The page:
Lebanon, or Lebanese Republic, a country in southwestern Asia. It lies at the eastern end of the Mediterranean Sea, bordered by Israel and Syria, and occupies most of the area that made up ancient Phoenicia.
|Facts in brief about Lebanon|
|Official language: Arabic.|
|Area: 4,015 mi2. (10,400 km2). Greatest distances—north-south, 120 mi. (193 km); east-west, 50 mi (80 km). Coastline—130 mi. (210 km).|
|Elevation: Highest—Qurnat as Sawda, 10,115 ft (3,083 m) above sea level. Lowest—sea level.|
|Population: Current estimate—3,894,000; density, 970 persons per mi2 (374 per km2); distribution, 87 percent urban, 13 percent rural.|
|Chief products: Agriculture—apples, cherries, cucumbers, grapes, lemons, oranges, peaches, sugar beets, tomatoes. Manufacturing—cement, chemicals, electric appliances, furniture, processed foods, textiles.|
|Flag: Lebanon's flag, adopted in 1943, has three horizontal stripes-red, white, and red (top to bottom). A cedar tree on the middle white stripe symbolizes holiness, eternity, and peace.|
|Money: Basic unit—Lebanese pound. One hundred piasters equal one pound.|
A narrow lowland borders the Lebanese coast. Behind it, the Lebanon Mountains run the iength of the country, cresting at an elevation of more than 10,000 feet (3,000 m) above sea level. Farther east, the Anti-Lebanon Mountains form part of the Syrian border. Between the two parallel ranges is a relatively fertile but dry valley called the Bekaa. It is drained by Lebanon's two major rivers, the Litani and the Orontes, both of which empty into the Mediterranean. The Litani flows southwestward to the sea; the Orontes flows northward through Syria and Turkey.
Lebanon's climate is typically Mediterranean, much like that of southern California. Winters are mild and wet; summers are hot and virtually rainless, though frequently humid along the coast because of the influence of the sea. The climate becomes moderate to cool only in the mountains; the highest peaks are snow-covered as much as six months each year. August is the hottest month. It averages about 80° F. (27° C.) in most of the lowland areas. January is the coldest month. Along the coast, it averages slightly less than 60° F. (16° C). The annual precipitation increases from about 30 inches (760 mm) along the coast to almost twice that much in the Lebanon Mountains. Both the Bekaa and the Anti-Lebanon Mountains are considerably drier.
Prior to 1975, when a civil war broke out, Lebanon was an important center for trade and finance. The civil war, which lasted until 1990, caused tremendous instability and severiy damaged the economy. Economic recovery since the end of the war has been slow but Lebanon is beginning to reemerge as an important financial center. The chief sources of income include food products, financial services, aid from foreign governments, and contributions from Lebanese living abroad.
Agriculture employs about 7 per cent of the workers. Slightly less than a fourth of the land is cultivated, mostly along the coast and in the Bekaa, where irrigation is practiced. Along the coast and on the adjoining low mountain slopes a variety of crops are grown, including citrus fruits, notably oranges and lemons; olives; vegetables; and tobacco. Grains, especially wheat and barley, are grown mainly in the Bekaa. The Bekaa is also a major vegetable-producing area. As in most Mediterranean lands, sheep and goats are the most numerous livestock.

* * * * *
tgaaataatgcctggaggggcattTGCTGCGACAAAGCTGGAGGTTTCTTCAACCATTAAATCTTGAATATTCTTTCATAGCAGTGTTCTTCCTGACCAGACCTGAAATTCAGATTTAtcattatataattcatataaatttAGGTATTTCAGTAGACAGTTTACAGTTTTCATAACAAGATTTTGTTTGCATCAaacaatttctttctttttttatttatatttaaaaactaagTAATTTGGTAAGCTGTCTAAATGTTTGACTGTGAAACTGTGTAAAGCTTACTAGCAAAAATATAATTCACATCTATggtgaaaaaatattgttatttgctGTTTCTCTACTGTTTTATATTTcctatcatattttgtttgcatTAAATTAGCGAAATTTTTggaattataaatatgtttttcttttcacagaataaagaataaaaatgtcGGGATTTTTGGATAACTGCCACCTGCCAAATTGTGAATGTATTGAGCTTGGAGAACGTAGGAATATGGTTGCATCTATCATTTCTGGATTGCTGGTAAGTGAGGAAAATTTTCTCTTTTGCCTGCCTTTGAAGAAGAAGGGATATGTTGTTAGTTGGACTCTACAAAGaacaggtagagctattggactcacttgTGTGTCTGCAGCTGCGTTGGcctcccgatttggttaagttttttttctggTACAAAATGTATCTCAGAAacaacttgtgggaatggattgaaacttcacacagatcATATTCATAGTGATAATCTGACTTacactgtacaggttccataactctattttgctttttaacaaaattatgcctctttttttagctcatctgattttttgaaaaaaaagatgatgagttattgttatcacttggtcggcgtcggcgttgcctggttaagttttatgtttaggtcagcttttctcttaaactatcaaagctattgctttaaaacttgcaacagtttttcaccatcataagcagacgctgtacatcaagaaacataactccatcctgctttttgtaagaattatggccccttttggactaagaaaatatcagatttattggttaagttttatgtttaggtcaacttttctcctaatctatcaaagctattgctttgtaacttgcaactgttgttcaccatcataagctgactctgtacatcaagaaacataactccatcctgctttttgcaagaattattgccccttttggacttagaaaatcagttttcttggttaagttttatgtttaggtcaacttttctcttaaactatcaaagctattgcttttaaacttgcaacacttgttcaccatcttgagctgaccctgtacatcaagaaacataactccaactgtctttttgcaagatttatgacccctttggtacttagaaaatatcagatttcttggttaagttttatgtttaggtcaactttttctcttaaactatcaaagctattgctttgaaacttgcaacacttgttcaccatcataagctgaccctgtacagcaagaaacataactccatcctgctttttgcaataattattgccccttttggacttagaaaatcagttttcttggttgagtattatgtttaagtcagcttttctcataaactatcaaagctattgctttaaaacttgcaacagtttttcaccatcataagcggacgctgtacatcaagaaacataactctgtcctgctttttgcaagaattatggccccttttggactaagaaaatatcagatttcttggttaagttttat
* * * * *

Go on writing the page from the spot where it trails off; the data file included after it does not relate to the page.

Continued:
Though far behind Western nations, Lebanon is one of the more industrialized countries of the Middle East. About a tenth of its labor force is employed in manufacturing. Virtually all the industries are small-scale, privately owned, and devoted chiefly to the production of light consumer goods, especially processed foods and textiles.
Petroleum refining and cement making are among the country's few heavy industries. Lebanon itself produces no petroleum. Some of the oil is imported by pipeline from Syria; the rest comes by tanker from other Middle Eastern countries and from Europe. Most of Lebanon's mineral resources, including gypsum, iron ore, and salt, are of poor quality and limited in amount. Lebanon's main trading partners include Saudi Arabia, the United States, Italy, and France.
Highways provide the best means of transportation throughout most of the country. Railways connect the major Lebanese cities; several lines extend into Syria. Beirut is the principal port. Tripoli and Sidon are secondary ports. At Beirut is one of the largest international airports in the Middle East.
More than 90 per cent of the people are Arabs and about 6 per cent are Armenians; other groups include Assyrians and Kurds. A slight majority of the people are Muslims (about 60 per cent Shiites, the remainder Sunnites). Slightly less than half are Christians (about 70 per cent Maronites, 18 per cent Greek Orthodox, and 12 per cent Armenian Christians). Druses make up about 6 per cent of the people.
The two largest cities are Beirut, the capital, and Tripoli.
Arabic is the official language of Lebanon, but French and English are also widely spoken. Primary education lasts five years, and is followed by four or seven years of secondary education, depending on the type of school. Institutions of higher learning include the American University of Beirut, the Beirut Arab University, and the Lebanese University. The literacy rate is about 80 per cent, high for the Arab world.
Lebanon is a republic under the constitution of 1926 and amendments. The president (head of state) is popularly elected for six years. He must be a Maronite Christian. He appoints the prime minister (head of government) and cabinet. The prime minister must be a Sunnite Muslim. The legislature is the 128-member National Assembly, elected for four years. Membership is equally divided between Muslims and Christians. The judiciary has five types of courts, each dealing with different kinds of cases.